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Contemporary Management and Natural History of Aberrant Right Subclavian Artery

Published:November 24, 2021DOI:https://doi.org/10.1016/j.jvs.2021.11.051

      Article Highlights

      • Type of Research: Single-center retrospective study of management of patients diagnosed with aberrant right subclavian artery.
      • Key findings: In a cohort of 30 patients with ARSA, 17 (57%) were women. Twenty (67%) underwent operative repair most commonly due to dysphagia symptoms, Kommerell diverticulum, or concomitant aortic dissection or aneurysmal degeneration at the time of initial presentation. Mean diameter of ARSA at its origin was 20.4 ± 5.7 mm and was not significantly different between the operative versus the initially observed group. Patients initially observed and subsequently intervened upon had the largest change in ARSA cross-sectional diameter 1-cm distal to vessel ostium without significant changes in the cross-sectional aortic-diameters.
      • Take home message: In this cohort, interventions on ARSA were often performed for symptoms (e.g., dysphagia lusoria) or aortic-related complications (e.g., aortic aneurysms degeneration or complicated aortic dissections). Asymptomatic patients with non-aneurysmal ARSA may not require any intervention and maybe safely observed with serial imaging.
      • Table of Contents Summary
      • In this single-center retrospective study, patients with ARSA underwent operative repair most commonly due to dysphagia symptoms, enlarging Kommerell diverticulum, or concomitant aortic dissection or aneurysmal degeneration. Largest change in ARSA cross-sectional diameter was observed 1-cm distal to vessel ostium without significant changes in the cross-sectional aortic-diameters.

      ABSTRACT

      Objective

      Aberrant right subclavian artery (ARSA) is the most common congenital anomaly of the aortic arch. There is a paucity of literature regarding the management of these patients. The purpose of this study was to evaluate contemporary management strategies and natural history of ARSA in these patients.

      Methods

      A single-center retrospective review of patients diagnosed with ARSA from 2009 to 2019 was performed. CT imaging was analyzed and aortic and ARSA diameters were measured at 10-different segments. Demographic data, comorbidities, and operative interventions were collected. Patients were categorized into those that were intervened upon, and those that were managed expectantly. Linear mixed effect models were used to estimate annual ARSA diameter changes.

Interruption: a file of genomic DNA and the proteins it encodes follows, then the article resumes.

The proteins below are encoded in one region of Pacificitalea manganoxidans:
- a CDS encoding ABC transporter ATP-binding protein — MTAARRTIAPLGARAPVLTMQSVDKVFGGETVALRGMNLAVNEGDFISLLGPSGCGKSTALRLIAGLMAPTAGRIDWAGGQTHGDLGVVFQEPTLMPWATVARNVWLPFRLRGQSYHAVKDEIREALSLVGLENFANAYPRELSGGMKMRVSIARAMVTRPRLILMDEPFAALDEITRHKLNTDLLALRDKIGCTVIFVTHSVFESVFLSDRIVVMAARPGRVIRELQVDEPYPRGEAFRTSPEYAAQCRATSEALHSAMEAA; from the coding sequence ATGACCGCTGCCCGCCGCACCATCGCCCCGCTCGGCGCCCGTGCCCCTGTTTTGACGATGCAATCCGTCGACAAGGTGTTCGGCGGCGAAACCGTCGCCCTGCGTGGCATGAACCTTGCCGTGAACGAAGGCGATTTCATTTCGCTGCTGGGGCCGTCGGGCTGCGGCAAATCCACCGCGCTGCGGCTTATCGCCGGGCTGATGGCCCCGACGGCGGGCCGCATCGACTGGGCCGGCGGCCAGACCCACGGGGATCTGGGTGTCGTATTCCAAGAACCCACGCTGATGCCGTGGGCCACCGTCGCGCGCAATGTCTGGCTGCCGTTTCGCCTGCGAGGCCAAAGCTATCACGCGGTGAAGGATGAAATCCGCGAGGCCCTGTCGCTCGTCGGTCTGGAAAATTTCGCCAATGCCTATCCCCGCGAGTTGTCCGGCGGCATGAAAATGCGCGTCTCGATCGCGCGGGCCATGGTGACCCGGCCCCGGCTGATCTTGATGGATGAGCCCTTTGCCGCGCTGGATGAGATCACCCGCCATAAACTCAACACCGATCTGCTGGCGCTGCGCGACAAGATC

Results

      Thirty patients with ARSA were identified. Seventeen (57%) were female. Average age for the cohort was 54.5 ± 14.6 years. Twenty patients (67%) underwent operative repair at the time of presentation and 10 patients (33%) were initially observed. The most common presenting symptom was dysphagia (30%). Four of the 10 patients, which were initially managed expectantly, subsequently required intervention. Thirteen (13/24, 54%) of the operative interventions performed were hybrid procedures involving right carotid-subclavian bypass or transposition and thoracic endovascular aortic repair (TEVAR). Mean diameter of ARSA at its origin was 20.4 ± 5.7 mm and the mean cross-sectional aortic diameter at the level of ARSA was 31.8 ± 8.5mm for the entire cohort. In patients that were initially observed and subsequently required intervention, the largest change in ARSA cross-sectional diameter was observed 1-cm distal to vessel ostium at a rate of 3.05 mm per year (95% CI [1.54-4.56], p = <0.001). No statistically significant changes in annual growth rate of the aortic segments was observed in the entire cohort or those patients that underwent intervention (p > 0.05).

      Conclusion

      The decision to intervene on an ARSA should be individualized based on presence of symptoms (e.g., dysphagia lusoria) or complications (dissection, concomitant aortic aneurysmal disease, or enlarging Kommerell diverticulum). Asymptomatic patients with non-aneurysmal ARSA may not require any intervention and maybe safely observed. Measurement of cross-sectional ARSA diameter 1-cm distal to the ostium of the vessel might aid in surveillance of vessel diameter changes. Additional studies are needed to determine specific size criteria as an indication for operative repair of asymptomatic KD.

      Keywords

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